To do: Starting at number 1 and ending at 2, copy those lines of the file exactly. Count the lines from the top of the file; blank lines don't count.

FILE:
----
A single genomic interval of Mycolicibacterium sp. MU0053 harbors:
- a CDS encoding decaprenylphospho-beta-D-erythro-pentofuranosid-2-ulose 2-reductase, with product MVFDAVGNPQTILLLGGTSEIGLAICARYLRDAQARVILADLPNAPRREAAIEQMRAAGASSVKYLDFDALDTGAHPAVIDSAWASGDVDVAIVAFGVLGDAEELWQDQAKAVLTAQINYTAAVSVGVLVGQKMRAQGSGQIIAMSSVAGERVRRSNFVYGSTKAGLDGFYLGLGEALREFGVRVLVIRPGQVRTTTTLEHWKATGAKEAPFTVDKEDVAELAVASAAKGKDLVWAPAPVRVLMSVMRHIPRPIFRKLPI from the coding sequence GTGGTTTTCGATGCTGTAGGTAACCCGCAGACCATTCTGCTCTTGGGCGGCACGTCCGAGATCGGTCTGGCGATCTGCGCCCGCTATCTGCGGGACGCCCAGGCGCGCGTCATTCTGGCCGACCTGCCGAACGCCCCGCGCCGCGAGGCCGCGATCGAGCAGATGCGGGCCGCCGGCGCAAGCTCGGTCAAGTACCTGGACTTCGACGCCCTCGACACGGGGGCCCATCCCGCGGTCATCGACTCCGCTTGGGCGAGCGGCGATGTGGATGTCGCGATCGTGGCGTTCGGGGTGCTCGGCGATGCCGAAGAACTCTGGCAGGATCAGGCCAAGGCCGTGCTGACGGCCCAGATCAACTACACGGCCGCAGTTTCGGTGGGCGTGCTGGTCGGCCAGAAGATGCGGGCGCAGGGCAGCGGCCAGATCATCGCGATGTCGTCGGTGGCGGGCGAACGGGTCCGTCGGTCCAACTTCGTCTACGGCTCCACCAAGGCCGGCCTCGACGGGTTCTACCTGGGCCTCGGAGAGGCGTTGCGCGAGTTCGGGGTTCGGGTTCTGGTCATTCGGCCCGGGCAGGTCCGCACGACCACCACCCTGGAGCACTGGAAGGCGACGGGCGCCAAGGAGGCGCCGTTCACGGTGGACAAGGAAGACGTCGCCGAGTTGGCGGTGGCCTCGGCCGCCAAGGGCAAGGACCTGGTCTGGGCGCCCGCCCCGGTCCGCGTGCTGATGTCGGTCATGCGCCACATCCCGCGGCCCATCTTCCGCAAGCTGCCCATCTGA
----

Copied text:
A single genomic interval of Mycolicibacterium sp. MU0053 harbors:
- a CDS encoding decaprenylphospho-beta-D-erythro-pentofuranosid-2-ulose 2-reductase, with product MVFDAVGNPQTILLLGGTSEIGLAICARYLRDAQARVILADLPNAPRREAAIEQMRAAGASSVKYLDFDALDTGAHPAVIDSAWASGDVDVAIVAFGVLGDAEELWQDQAKAVLTAQINYTAAVSVGVLVGQKMRAQGSGQIIAMSSVAGERVRRSNFVYGSTKAGLDGFYLGLGEALREFGVRVLVIRPGQVRTTTTLEHWKATGAKEAPFTVDKEDVAELAVASAAKGKDLVWAPAPVRVLMSVMRHIPRPIFRKLPI from the coding sequence GTGGTTTTCGATGCTGTAGGTAACCCGCAGACCATTCTGCTCTTGGGCGGCACGTCCGAGATCGGTCTGGCGATCTGCGCCCGCTATCTGCGGGACGCCCAGGCGCGCGTCATTCTGGCCGACCTGCCGAACGCCCCGCGCCGCGAGGCCGCGATCGAGCAGATGCGGGCCGCCGGCGCAAGCTCGGTCAAGTACCTGGACTTCGACGCCCTCGACACGGGGGCCCATCCCGCGGTCATCGACTCCGCTTGGGCGAGCGGCGATGTGGATGTCGCGATCGTGGCGTTCGGGGTGCTCGGCGATGCCGAAGAACTCTGGCAGGATCAGGCCAAGGCCGTGCTGACGGCCCAGATCAACTACACGGCCGCAGTTTCGGTGGGCGTGCTGGTCGGCCAGAAGATGCGGGCGCAGGGCAGCGGCCAGATCATCGCGATGTCGTCGGTGGCGGGCGAACGGGTCCGTCGGTCCAACTTCGTCTACGGCTCCACCAAGGCCGGCCTCGACGGGTTCTACCTGGGCCTCGGAGAGGCGTTGCGCGAGTTCGGGGTTCGGGTTCTGGTCATTCGGCCCGGGCAGGTCCGCACGACCACCACCCTGGAGCACTGGAAGGCGACGGGCGCCAAGGAGGCGCCGTTCACGGTGGACAAGGAAGACGTCGCCGAGTTGGCGGTGGCCTCGGCCGCCAAGGGCAAGGACCTGGTCTGGGCGCCCGCCCCGGTCCGCGTGCTGATGTCGGTCATGCGCCACATCCCGCGGCCCATCTTCCGCAAGCTGCCCATCTGA